Tuesday, October 17, 2017

Advancing Autumn

The past week brought rapid changes of weather: much needed rain, a [last?] gasp of steamy heat, followed by brilliant blue skies and cooling temperatures.
A male hummingbird winged in and spent several days with us, drinking deeply from the hanging feeder. During his first day here he was wary of Willis and company, before realizing that the cats had little interest in him.  He made a final visit to the feeder last Tuesday morning--wings whirring, his body a dark silhouette against the pearly fog that wrapped the porch.

The cosmos were flattened by the gusty rains.
I noticed today that while there are still a few pretty blossoms the plants are bedraggled, spent.
I've learned that cosmos reseed abundantly with no help from me, but I will gather a few seeds as they dry; some to share, a few to drop in the spring just where I want them.

Bobby Mac is somewhat frustrated by wet mornings. He picks his way daintily along the walk that edges the side porch, ventures into the sopping grass, then returns, shaking the wet from his paws.

Rain water, blown in around the pot of nasturtiums, apparently tastes better than what is on offer in the kitchen.

Tulip poplars begin shedding leaves early in the fall.  There has been a steady drifting of them, visible from the kitchen window.

Seeds have ripened on Clematis Candida.  I will clear weeds from the base of the trellis so that new seedlings will have a sporting chance.  I've also brought in some of the fluffy seed heads and picked out the hard dark seeds with the thought that I would like to experiment with starting some inside during late winter.

Rugosa Rosarie de l'Hay has produced a few soft fragrant blooms.

Hawkeye Belle, Double Red Knockout and the beautiful nameless rose. I cherish these late blooms over those of early summer, so quickly beset with Japanese beetles.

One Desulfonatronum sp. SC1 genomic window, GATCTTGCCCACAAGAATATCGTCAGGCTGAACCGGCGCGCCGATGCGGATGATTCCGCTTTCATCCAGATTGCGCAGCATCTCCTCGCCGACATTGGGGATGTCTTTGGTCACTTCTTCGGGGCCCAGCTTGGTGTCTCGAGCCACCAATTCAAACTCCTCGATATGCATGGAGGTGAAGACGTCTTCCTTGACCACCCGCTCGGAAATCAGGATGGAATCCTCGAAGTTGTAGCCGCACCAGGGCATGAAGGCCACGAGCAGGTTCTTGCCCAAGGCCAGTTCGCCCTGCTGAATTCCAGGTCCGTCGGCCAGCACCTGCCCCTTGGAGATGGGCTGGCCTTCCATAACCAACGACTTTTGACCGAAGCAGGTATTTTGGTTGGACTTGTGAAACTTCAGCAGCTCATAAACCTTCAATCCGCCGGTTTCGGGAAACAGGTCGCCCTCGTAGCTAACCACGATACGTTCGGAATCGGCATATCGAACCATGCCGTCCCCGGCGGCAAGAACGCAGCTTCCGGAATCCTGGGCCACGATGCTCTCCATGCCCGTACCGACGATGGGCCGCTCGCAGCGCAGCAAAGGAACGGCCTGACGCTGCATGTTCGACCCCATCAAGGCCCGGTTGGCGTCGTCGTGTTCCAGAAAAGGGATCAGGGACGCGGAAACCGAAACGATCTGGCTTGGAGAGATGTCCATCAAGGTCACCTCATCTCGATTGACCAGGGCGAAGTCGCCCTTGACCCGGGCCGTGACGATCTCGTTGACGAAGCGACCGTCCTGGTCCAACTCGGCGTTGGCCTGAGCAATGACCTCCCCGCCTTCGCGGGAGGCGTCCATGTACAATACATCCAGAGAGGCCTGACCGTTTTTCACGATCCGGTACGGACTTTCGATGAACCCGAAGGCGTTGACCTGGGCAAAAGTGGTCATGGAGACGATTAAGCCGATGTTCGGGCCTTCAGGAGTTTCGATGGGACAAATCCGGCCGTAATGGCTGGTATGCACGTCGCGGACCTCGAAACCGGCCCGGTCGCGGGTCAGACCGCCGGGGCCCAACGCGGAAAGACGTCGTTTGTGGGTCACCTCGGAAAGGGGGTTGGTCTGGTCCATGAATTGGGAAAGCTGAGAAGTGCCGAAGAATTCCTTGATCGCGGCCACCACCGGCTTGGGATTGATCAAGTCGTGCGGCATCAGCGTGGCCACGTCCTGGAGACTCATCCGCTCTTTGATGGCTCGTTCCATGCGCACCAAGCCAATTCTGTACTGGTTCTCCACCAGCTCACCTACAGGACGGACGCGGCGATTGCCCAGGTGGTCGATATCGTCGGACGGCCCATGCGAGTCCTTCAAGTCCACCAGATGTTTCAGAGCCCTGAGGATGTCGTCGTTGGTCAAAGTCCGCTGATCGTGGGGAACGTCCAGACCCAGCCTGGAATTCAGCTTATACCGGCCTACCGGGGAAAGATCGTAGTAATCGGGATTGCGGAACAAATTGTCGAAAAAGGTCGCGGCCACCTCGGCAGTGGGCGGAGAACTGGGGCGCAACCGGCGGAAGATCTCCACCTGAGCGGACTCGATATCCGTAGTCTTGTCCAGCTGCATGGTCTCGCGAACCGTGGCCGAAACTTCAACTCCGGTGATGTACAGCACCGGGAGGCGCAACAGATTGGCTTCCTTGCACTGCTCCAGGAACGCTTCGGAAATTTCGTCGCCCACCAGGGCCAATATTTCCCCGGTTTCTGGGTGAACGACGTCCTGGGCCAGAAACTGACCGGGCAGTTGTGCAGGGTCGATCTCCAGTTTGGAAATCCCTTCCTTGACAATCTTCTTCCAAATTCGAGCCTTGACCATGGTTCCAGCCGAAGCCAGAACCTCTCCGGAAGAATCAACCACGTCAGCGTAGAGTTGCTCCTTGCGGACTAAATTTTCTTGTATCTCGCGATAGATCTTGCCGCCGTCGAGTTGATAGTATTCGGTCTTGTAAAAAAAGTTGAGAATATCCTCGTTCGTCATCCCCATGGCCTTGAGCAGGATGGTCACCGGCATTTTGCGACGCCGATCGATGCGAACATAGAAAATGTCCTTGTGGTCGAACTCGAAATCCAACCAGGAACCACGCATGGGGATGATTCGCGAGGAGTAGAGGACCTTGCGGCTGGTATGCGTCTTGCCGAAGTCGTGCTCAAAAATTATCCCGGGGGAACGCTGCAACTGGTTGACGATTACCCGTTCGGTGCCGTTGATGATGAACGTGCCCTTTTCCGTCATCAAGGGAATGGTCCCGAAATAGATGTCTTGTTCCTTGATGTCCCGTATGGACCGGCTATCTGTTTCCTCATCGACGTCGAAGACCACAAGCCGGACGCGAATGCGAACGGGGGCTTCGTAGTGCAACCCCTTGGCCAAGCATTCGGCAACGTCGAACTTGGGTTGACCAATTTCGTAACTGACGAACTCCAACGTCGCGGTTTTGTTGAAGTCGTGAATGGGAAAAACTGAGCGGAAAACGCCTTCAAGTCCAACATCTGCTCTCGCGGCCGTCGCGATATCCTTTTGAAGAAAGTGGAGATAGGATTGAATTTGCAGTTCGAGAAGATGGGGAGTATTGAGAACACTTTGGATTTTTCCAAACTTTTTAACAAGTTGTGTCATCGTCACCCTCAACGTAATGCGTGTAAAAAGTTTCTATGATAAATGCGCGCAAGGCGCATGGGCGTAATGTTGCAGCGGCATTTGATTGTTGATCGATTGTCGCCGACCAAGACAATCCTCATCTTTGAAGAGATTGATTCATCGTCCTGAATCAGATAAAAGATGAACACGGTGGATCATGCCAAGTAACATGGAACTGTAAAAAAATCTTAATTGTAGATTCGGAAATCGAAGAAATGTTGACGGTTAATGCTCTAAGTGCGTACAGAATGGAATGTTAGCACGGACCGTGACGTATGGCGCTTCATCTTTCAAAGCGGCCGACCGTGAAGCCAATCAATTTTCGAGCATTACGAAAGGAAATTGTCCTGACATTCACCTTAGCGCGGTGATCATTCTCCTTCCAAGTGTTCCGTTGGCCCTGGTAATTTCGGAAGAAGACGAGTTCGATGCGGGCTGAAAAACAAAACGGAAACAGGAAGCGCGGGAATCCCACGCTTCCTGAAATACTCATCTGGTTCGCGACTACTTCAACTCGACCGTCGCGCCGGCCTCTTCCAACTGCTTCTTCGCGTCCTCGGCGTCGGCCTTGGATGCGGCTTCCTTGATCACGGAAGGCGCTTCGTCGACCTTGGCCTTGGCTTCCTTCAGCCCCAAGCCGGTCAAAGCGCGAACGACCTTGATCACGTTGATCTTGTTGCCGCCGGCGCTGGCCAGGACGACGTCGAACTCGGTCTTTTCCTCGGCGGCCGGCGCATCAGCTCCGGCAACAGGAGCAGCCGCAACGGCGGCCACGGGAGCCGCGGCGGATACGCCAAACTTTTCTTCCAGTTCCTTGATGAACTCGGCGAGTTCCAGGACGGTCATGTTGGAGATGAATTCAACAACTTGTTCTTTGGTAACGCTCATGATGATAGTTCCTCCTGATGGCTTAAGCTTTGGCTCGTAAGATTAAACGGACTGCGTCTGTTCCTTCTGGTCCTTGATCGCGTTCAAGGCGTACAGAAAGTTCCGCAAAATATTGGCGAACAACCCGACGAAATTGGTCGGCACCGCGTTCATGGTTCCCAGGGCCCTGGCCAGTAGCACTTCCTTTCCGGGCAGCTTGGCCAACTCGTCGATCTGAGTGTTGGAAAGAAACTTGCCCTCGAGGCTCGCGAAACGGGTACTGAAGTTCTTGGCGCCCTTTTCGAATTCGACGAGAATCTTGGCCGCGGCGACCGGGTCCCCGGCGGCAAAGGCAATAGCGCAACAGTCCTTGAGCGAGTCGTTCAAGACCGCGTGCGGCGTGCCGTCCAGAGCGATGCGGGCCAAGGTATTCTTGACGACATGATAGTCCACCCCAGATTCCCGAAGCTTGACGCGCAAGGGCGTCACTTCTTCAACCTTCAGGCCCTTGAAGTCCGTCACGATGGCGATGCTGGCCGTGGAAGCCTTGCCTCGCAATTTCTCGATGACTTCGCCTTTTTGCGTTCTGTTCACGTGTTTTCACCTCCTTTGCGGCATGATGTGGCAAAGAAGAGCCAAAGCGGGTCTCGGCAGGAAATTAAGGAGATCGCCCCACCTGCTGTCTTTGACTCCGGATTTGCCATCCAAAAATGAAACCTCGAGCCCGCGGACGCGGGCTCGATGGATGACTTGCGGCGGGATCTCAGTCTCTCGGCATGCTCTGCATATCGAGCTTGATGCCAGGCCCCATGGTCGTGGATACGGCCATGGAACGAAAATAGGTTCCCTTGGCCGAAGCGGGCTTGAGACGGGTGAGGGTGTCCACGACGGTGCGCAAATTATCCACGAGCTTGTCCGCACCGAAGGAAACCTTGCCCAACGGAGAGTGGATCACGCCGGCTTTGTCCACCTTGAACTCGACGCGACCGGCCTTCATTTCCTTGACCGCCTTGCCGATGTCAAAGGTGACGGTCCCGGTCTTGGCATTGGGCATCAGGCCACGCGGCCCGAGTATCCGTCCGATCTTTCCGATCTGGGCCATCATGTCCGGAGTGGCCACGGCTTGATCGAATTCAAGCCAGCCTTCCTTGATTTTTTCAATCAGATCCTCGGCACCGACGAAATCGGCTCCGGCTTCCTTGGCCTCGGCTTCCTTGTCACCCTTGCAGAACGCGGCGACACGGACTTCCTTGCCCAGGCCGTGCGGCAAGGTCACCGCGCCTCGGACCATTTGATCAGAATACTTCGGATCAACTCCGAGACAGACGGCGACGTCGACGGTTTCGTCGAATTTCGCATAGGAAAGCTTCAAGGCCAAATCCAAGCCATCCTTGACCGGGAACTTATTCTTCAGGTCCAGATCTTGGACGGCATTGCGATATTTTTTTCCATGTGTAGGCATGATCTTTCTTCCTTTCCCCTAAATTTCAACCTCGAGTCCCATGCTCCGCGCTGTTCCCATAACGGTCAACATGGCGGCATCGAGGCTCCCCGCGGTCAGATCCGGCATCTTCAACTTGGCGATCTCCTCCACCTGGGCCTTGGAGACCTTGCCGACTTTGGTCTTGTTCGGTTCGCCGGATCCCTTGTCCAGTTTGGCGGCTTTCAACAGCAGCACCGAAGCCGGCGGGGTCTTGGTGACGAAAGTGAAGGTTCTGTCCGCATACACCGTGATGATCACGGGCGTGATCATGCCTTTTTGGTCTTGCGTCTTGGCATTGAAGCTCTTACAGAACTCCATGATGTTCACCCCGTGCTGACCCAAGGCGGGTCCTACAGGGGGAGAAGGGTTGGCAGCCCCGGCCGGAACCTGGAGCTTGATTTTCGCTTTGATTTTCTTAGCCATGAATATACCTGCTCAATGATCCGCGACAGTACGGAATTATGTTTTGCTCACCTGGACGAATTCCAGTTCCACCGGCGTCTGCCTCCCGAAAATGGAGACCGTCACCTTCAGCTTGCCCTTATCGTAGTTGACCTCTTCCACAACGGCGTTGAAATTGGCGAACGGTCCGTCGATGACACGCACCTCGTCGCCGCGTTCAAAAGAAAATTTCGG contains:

I admired my neighbor's dahlias and was given a bouquet to bring home.

This cactus has usually bloomed in late November--a 'Thanksgiving cactus.'

It spent the summer, nearly neglected, on the shady side of the porch.
I noticed with surprise that buds were forming in early October.

Jim dug sweet potatoes to take with us for sharing with family in Tennessee.
This was the yield from two hills, spread in the afternoon sun to dry the clinging soil.
We've found that washing newly up-earthed potatoes seems to limit their keeping quality.

Jim is fond of noting that one sweet potato could feed the two of us for a week!

Willis the Cat monitors our activities from a chair on the porch.

Home from our lovely weekend in Tennessee to find that the weather has turned crisp and cool.
The 'bones' of the surrounding trees are more visible each day as leaves drift slowly to the ground.
The sky wears the deep and brilliant hue that moved the poet to write of 'October's bright blue weather.'

Day shades into early evening in our back dooryard while the lower farmhouse is still swathed in the golden light of late afternoon.
After the bustle of unloading the car on our return Monday afternoon, greeting the cats and serving their 'tea', starting a load of laundry, we decided to build a fire.
I sat late in my rocking chair enjoying the gentle warmth, nodding over a book, delighting in companionship of Teasel-cat in my lap.
This morning the needle on the thermometer outside the kitchen window stood at 38 degrees.
We built up the fire and cooked the first meal of the season on the woodstove--a late breakfast of blueberry/buttermilk pancakes with maple syrup, crisp slices of turkey bacon, eggs.